I generally shy away from immersing myself in the details of technical winemaking. I figure I am a member of the “audience”, and for me it’s the “performance” that counts, rather than what it took to produce it. Having said that, after 15 plus years of wine tasting, it is impossible to ignore some winemaking techniques.
Take the demonstrated bottle as an example. It is an offering from a monthly wine club I belong to in a San Francisco wine shop. It is a Gigondas, an appellation near the famed Chateauneuf du Pape region of Southern Rhone. The wines here, exclusively reds, can be considered “value” versions of their more illustrious southern neighbor. They feature a similar combination of grenache, syrah, moverdre and cinsault. Prices, especially in restaurant wine lists, tend to be great bargains.
This particular sample came with a brief write-up from the wine shop about the geography and winemaking philosophy of region. Here’s how the wine is made: “All the fruit is hand harvested and 100% destemmed. The grapes are not crushed, but instead fermented as whole clusters. Fermentation begins naturally without the addition or inoculation of yeasts. Elevage takes place in concrete tanks and 10% oak barrique. The wine is not fined nor filtered.”
Now that’s truely traditional winemaking! Primitive, you might say, by today’s standards. Why, nowadays “boutique” yeasts to flavor your wines this way and that are the rage. No yeast at all? The winemakers might be the same Neanderthals that carved those animals on to the caves of Lascaux to the north-west. 10% oak? What red blooded U.S. wine drinker can tolerate such little oak in their precious wines?
Today’s scientific winemaking doesn’t just feature special yeasts. In addition to various vineyard manipulations which we will leave aside, the winemaking process is subjected to numerous applications of “make-up” including micro-oxygenation, oak exposure, reverse osmosis, alcohol reduction, vacuum distillation, other corrections of concentration, pH manipulation, reduction for sulphur managememt, yeast and microbe control, malolactic fermentation, and more. Can anyone throwing some grapes together for natural fermentation and then using the products without much adulteration be really successful in this day and age?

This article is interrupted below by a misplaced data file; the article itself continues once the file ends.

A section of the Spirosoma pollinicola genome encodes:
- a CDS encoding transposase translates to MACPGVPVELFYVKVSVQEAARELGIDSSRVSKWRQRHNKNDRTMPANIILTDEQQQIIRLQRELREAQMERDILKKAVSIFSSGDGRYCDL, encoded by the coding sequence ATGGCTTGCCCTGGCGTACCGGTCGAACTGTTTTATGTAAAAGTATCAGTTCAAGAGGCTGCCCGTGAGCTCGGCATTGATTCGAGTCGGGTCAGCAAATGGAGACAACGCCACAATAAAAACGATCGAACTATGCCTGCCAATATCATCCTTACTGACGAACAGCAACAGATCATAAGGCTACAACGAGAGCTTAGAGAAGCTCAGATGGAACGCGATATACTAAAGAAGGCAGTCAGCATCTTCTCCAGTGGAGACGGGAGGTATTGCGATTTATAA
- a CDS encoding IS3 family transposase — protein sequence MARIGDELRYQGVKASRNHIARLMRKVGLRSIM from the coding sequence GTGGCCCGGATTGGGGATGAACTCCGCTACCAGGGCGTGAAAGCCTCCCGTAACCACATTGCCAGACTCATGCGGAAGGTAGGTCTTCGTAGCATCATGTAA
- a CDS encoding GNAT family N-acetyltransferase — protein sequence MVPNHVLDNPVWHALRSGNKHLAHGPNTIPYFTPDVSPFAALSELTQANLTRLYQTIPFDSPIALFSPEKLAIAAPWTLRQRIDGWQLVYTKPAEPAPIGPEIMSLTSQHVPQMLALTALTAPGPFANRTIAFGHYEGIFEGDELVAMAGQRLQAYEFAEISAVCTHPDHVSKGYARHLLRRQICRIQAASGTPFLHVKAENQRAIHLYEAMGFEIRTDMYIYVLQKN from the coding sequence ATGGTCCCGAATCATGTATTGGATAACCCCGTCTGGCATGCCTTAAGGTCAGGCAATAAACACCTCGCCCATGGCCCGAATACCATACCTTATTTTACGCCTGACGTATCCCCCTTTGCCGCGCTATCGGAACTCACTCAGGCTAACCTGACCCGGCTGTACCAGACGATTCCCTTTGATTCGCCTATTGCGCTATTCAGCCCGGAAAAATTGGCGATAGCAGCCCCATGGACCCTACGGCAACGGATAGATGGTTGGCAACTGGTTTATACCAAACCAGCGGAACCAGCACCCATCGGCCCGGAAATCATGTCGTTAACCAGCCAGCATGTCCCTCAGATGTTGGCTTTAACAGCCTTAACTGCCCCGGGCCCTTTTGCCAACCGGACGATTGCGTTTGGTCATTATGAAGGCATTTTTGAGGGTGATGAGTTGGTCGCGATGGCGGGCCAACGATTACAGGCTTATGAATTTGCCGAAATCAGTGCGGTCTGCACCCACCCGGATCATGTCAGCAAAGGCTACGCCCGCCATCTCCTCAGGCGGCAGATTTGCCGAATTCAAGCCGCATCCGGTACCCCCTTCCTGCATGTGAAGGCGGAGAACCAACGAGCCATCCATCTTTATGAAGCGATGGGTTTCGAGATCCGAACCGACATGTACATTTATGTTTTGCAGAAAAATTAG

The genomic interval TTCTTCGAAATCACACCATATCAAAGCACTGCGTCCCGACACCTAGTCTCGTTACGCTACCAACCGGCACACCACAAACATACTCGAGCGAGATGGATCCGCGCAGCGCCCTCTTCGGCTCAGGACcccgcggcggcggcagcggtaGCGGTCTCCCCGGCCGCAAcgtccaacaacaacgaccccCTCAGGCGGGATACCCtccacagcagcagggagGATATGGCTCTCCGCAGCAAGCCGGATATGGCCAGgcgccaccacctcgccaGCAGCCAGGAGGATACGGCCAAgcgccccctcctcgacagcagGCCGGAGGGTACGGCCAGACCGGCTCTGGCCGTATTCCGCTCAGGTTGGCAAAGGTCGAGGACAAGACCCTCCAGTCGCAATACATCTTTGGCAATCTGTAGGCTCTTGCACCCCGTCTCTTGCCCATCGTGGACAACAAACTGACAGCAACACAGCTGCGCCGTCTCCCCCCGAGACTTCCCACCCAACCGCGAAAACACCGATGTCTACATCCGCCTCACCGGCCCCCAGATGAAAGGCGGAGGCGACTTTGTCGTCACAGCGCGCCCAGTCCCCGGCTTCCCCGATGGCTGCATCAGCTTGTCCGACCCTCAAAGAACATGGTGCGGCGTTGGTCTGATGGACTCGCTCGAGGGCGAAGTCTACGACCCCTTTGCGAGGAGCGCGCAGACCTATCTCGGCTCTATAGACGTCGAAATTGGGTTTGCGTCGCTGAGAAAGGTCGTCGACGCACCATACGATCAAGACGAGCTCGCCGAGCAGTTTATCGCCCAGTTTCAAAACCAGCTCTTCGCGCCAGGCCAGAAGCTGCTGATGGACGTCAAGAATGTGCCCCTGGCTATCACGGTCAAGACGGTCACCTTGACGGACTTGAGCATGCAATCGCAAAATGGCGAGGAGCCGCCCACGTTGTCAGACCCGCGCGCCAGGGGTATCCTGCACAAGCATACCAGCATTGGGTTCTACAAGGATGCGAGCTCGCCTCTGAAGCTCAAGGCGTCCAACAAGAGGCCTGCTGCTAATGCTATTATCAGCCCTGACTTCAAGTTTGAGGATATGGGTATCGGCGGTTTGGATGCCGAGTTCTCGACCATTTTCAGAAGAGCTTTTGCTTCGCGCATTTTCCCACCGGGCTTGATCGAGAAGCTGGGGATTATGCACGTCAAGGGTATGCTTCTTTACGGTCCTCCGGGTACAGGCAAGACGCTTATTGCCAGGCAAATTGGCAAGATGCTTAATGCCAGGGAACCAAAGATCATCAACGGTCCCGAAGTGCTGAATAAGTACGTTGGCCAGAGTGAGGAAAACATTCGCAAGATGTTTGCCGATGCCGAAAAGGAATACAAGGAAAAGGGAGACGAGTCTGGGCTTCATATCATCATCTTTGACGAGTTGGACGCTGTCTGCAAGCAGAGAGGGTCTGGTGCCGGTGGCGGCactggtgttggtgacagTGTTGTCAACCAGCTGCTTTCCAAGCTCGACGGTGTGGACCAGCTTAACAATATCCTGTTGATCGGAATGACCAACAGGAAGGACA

Well the results are in the recepient’s mouth. I admit I am partial to Southern Rhone wines, but this 07 Gigondas was smooth, well balanced, sufficiently complex, and featured great upfront fruit and no oak. It disappeared from the bottle in no time. And the price? Around $24 for wine club members. One of the hidden advantages of minimal manipulation during winemaking is that it provides for value pricing.
So which would you rather have, a wine with a lot of make-up, or a simple one that exudes its natural beauty? This is a philosophical question. Being a pragmatic person I don’t mind either as long as the end results in my palate are satisfactory. But I can’t help but be impressed with simple traditional winemaking and the fantastic results it can still produce nowadays.